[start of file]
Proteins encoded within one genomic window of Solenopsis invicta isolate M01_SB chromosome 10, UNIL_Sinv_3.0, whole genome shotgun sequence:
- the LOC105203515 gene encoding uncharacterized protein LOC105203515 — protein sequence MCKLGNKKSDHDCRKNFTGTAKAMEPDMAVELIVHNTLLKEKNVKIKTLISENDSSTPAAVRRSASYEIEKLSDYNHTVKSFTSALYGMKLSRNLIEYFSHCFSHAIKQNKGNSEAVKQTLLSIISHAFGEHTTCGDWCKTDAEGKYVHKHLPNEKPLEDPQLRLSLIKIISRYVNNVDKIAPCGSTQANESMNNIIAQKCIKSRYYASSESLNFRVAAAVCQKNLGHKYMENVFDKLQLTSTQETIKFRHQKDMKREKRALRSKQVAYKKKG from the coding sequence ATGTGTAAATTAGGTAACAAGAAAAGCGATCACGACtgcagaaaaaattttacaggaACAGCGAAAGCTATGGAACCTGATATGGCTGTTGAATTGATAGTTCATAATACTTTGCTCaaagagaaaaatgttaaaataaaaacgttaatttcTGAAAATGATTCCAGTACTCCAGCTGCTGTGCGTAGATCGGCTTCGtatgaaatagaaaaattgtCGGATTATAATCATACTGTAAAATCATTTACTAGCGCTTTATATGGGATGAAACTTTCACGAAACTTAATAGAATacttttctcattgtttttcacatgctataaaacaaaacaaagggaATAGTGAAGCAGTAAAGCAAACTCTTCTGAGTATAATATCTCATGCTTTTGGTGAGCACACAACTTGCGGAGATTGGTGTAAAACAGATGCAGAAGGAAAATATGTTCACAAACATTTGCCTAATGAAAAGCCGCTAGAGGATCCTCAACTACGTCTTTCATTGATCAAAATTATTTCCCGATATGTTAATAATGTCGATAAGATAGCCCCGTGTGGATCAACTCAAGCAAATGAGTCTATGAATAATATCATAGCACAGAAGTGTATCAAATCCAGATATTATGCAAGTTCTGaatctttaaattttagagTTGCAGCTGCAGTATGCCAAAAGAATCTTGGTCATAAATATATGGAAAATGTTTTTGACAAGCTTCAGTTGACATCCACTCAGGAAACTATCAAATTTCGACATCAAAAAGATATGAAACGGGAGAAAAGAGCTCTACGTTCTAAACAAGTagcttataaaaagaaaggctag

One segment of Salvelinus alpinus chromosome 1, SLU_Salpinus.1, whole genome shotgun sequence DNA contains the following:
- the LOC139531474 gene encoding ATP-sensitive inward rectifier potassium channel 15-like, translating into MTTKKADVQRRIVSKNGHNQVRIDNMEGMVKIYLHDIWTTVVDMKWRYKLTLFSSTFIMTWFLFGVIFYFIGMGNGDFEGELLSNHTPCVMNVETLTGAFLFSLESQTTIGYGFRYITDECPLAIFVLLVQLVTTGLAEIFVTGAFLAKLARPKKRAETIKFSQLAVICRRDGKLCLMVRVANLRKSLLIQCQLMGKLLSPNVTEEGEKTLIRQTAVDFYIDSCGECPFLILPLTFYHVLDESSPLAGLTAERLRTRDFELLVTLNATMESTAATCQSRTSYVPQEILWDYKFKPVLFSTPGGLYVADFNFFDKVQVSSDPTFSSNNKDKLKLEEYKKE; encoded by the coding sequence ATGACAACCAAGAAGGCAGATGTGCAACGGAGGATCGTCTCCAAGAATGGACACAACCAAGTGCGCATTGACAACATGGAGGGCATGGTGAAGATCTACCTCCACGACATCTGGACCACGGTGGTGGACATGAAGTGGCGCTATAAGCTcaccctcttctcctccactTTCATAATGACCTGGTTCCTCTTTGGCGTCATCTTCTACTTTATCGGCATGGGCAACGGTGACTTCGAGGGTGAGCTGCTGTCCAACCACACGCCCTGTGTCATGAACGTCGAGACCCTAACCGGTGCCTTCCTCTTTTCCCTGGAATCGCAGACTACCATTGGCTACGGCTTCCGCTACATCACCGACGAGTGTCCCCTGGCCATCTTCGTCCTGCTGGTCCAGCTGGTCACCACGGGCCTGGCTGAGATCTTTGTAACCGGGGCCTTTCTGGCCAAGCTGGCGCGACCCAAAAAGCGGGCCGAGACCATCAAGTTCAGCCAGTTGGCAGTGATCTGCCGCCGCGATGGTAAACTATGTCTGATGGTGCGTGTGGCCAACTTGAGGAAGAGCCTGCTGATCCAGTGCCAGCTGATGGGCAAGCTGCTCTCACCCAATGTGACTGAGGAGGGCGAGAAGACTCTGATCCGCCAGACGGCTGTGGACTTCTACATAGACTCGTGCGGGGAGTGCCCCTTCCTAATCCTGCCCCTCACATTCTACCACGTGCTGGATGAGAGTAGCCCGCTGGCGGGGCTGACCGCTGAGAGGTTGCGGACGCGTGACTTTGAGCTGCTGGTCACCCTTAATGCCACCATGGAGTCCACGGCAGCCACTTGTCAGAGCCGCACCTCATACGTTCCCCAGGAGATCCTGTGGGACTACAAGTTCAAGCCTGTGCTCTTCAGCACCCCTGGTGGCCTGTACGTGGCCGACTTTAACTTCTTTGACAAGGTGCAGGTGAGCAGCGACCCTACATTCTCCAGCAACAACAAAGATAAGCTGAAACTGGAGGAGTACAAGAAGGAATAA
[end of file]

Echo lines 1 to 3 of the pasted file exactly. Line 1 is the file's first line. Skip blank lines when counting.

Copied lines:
Proteins encoded within one genomic window of Solenopsis invicta isolate M01_SB chromosome 10, UNIL_Sinv_3.0, whole genome shotgun sequence:
- the LOC105203515 gene encoding uncharacterized protein LOC105203515 — protein sequence MCKLGNKKSDHDCRKNFTGTAKAMEPDMAVELIVHNTLLKEKNVKIKTLISENDSSTPAAVRRSASYEIEKLSDYNHTVKSFTSALYGMKLSRNLIEYFSHCFSHAIKQNKGNSEAVKQTLLSIISHAFGEHTTCGDWCKTDAEGKYVHKHLPNEKPLEDPQLRLSLIKIISRYVNNVDKIAPCGSTQANESMNNIIAQKCIKSRYYASSESLNFRVAAAVCQKNLGHKYMENVFDKLQLTSTQETIKFRHQKDMKREKRALRSKQVAYKKKG from the coding sequence ATGTGTAAATTAGGTAACAAGAAAAGCGATCACGACtgcagaaaaaattttacaggaACAGCGAAAGCTATGGAACCTGATATGGCTGTTGAATTGATAGTTCATAATACTTTGCTCaaagagaaaaatgttaaaataaaaacgttaatttcTGAAAATGATTCCAGTACTCCAGCTGCTGTGCGTAGATCGGCTTCGtatgaaatagaaaaattgtCGGATTATAATCATACTGTAAAATCATTTACTAGCGCTTTATATGGGATGAAACTTTCACGAAACTTAATAGAATacttttctcattgtttttcacatgctataaaacaaaacaaagggaATAGTGAAGCAGTAAAGCAAACTCTTCTGAGTATAATATCTCATGCTTTTGGTGAGCACACAACTTGCGGAGATTGGTGTAAAACAGATGCAGAAGGAAAATATGTTCACAAACATTTGCCTAATGAAAAGCCGCTAGAGGATCCTCAACTACGTCTTTCATTGATCAAAATTATTTCCCGATATGTTAATAATGTCGATAAGATAGCCCCGTGTGGATCAACTCAAGCAAATGAGTCTATGAATAATATCATAGCACAGAAGTGTATCAAATCCAGATATTATGCAAGTTCTGaatctttaaattttagagTTGCAGCTGCAGTATGCCAAAAGAATCTTGGTCATAAATATATGGAAAATGTTTTTGACAAGCTTCAGTTGACATCCACTCAGGAAACTATCAAATTTCGACATCAAAAAGATATGAAACGGGAGAAAAGAGCTCTACGTTCTAAACAAGTagcttataaaaagaaaggctag

One segment of Salvelinus alpinus chromosome 1, SLU_Salpinus.1, whole genome shotgun sequence DNA contains the following: